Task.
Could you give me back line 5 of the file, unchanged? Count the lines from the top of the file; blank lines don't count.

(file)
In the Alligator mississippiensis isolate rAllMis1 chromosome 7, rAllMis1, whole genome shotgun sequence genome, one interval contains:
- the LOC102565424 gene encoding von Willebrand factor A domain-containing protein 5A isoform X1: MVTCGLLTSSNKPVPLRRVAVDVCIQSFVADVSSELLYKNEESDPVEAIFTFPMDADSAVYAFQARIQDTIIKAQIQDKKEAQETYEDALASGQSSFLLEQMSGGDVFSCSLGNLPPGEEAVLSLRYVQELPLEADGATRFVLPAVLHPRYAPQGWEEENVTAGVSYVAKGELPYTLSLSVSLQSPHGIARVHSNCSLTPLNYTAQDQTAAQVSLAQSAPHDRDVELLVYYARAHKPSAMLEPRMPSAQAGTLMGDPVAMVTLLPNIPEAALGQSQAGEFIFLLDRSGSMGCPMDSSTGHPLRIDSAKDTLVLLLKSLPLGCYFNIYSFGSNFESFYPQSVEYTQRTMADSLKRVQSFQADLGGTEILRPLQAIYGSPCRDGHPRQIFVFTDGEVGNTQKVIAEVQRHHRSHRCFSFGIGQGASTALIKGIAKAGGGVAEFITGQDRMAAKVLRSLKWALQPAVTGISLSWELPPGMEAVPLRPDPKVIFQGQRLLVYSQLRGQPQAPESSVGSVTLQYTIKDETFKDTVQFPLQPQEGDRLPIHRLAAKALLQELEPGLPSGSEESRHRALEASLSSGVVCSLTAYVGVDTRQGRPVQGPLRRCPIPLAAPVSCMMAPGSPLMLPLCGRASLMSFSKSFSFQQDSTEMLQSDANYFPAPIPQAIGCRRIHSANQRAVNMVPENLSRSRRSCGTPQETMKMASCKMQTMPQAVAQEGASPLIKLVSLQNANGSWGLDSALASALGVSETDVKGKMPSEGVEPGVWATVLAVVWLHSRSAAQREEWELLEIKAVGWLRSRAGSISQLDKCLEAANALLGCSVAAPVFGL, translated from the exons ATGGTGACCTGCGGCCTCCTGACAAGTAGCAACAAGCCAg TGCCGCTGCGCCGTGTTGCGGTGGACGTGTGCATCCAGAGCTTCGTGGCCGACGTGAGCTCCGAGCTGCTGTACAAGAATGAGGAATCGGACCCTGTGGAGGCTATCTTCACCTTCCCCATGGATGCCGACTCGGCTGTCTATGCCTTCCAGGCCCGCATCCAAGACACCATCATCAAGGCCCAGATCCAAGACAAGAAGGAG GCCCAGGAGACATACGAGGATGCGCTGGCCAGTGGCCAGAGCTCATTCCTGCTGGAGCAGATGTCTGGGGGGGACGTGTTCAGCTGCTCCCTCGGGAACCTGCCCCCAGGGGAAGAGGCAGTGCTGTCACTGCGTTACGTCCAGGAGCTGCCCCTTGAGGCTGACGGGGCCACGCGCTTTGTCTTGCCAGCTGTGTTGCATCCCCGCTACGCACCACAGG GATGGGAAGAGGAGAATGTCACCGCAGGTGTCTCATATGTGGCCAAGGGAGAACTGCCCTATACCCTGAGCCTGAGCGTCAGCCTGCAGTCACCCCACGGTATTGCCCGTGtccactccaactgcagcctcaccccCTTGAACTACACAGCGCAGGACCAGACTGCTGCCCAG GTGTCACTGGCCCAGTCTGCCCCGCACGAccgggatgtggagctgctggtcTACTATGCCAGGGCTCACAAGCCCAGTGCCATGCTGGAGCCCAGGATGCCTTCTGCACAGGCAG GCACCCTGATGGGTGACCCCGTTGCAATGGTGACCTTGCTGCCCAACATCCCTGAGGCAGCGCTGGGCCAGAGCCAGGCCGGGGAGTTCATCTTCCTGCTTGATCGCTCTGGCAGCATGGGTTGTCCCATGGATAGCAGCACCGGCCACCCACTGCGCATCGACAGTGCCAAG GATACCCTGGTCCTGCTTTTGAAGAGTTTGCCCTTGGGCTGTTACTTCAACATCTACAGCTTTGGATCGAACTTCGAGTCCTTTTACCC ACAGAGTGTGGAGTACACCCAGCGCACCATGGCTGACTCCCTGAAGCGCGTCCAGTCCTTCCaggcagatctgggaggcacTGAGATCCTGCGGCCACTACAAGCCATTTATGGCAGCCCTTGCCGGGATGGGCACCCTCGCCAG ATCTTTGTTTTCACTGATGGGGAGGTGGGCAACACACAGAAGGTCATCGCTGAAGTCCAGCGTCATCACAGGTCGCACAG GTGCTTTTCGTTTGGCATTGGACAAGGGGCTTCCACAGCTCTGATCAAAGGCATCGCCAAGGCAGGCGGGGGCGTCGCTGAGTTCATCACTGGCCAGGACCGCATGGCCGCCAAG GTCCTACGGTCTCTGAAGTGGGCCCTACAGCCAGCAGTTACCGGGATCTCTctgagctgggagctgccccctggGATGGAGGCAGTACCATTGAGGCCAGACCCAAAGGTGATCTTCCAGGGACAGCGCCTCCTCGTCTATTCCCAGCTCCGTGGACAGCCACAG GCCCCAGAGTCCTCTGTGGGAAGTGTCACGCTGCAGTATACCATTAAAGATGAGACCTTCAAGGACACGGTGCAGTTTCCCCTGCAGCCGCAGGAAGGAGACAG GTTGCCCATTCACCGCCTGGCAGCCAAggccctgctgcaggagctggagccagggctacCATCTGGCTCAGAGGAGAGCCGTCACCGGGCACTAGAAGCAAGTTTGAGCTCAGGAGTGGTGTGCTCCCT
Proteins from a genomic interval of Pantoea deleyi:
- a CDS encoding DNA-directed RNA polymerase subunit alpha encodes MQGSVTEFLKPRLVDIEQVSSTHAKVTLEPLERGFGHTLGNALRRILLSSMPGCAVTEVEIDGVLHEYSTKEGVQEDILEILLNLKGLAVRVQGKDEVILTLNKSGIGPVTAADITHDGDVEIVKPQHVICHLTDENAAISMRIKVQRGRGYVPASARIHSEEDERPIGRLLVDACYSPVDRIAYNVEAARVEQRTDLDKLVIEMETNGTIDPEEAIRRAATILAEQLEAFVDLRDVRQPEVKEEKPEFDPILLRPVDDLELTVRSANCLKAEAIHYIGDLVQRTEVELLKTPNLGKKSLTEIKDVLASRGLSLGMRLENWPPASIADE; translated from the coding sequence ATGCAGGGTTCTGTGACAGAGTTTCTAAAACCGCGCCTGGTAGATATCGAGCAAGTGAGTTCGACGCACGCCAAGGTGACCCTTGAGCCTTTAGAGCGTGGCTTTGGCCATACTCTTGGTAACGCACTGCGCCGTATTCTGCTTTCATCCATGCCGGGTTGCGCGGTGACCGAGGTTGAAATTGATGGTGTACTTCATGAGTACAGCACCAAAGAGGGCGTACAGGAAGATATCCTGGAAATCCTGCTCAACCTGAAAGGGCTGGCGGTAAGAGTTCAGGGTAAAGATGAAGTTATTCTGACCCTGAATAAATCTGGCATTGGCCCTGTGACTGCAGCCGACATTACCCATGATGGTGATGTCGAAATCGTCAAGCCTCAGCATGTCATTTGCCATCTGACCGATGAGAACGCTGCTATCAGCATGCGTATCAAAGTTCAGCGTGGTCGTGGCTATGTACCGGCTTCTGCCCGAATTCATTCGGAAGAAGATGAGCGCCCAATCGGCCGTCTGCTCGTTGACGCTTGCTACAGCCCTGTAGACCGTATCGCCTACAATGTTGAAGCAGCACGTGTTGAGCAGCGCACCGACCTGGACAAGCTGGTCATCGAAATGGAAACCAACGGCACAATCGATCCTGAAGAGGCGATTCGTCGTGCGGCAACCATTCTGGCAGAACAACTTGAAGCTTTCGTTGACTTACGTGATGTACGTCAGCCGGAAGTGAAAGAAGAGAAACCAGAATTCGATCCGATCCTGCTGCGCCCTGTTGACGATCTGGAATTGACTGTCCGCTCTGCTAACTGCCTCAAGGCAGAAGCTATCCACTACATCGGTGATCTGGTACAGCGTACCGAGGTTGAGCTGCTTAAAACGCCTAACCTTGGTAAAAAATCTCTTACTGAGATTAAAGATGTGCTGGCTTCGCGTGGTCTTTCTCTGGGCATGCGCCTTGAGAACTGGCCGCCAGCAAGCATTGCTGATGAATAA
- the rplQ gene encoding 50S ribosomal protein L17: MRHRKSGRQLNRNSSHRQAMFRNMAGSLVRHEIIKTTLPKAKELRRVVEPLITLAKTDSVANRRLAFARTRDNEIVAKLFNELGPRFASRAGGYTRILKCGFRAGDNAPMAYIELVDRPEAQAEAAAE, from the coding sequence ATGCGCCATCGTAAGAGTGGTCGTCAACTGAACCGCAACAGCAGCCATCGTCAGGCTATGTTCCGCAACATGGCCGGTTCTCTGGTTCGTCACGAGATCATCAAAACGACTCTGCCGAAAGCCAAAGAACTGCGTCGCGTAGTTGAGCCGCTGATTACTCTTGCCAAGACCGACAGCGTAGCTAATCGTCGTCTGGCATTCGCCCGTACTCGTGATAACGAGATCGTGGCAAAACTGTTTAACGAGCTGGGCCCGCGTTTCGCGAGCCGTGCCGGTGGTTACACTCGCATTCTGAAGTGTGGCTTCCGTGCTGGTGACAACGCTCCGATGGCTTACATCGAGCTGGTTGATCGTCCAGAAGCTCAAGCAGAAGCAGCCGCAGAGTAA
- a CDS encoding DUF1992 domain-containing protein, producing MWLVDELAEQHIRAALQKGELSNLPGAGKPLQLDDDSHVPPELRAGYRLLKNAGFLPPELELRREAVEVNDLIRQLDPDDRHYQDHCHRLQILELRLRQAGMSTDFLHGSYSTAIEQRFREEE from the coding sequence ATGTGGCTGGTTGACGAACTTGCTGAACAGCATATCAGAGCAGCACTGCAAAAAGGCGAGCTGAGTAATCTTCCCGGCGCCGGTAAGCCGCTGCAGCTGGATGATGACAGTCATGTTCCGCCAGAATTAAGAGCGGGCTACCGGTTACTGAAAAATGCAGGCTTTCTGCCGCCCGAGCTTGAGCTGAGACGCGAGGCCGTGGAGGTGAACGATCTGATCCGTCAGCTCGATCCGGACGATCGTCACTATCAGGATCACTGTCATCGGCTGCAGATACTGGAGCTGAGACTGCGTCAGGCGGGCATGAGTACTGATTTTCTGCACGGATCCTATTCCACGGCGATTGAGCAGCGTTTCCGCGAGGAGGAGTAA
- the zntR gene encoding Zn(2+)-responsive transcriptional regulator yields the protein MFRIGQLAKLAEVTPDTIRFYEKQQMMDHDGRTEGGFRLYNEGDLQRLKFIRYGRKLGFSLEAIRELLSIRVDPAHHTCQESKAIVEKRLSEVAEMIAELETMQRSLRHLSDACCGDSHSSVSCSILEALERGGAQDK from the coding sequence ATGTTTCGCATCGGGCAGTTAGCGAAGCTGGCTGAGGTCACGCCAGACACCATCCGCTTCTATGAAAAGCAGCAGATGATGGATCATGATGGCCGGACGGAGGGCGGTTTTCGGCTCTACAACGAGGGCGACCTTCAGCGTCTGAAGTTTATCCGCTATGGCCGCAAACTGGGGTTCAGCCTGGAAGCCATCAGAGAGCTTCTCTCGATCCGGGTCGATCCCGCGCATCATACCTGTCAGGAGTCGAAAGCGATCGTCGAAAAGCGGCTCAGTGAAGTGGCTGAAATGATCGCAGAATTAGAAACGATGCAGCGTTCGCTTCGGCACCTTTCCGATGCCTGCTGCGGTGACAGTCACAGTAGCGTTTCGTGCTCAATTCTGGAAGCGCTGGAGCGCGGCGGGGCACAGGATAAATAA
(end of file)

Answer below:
- the rplQ gene encoding 50S ribosomal protein L17: MRHRKSGRQLNRNSSHRQAMFRNMAGSLVRHEIIKTTLPKAKELRRVVEPLITLAKTDSVANRRLAFARTRDNEIVAKLFNELGPRFASRAGGYTRILKCGFRAGDNAPMAYIELVDRPEAQAEAAAE, from the coding sequence ATGCGCCATCGTAAGAGTGGTCGTCAACTGAACCGCAACAGCAGCCATCGTCAGGCTATGTTCCGCAACATGGCCGGTTCTCTGGTTCGTCACGAGATCATCAAAACGACTCTGCCGAAAGCCAAAGAACTGCGTCGCGTAGTTGAGCCGCTGATTACTCTTGCCAAGACCGACAGCGTAGCTAATCGTCGTCTGGCATTCGCCCGTACTCGTGATAACGAGATCGTGGCAAAACTGTTTAACGAGCTGGGCCCGCGTTTCGCGAGCCGTGCCGGTGGTTACACTCGCATTCTGAAGTGTGGCTTCCGTGCTGGTGACAACGCTCCGATGGCTTACATCGAGCTGGTTGATCGTCCAGAAGCTCAAGCAGAAGCAGCCGCAGAGTAA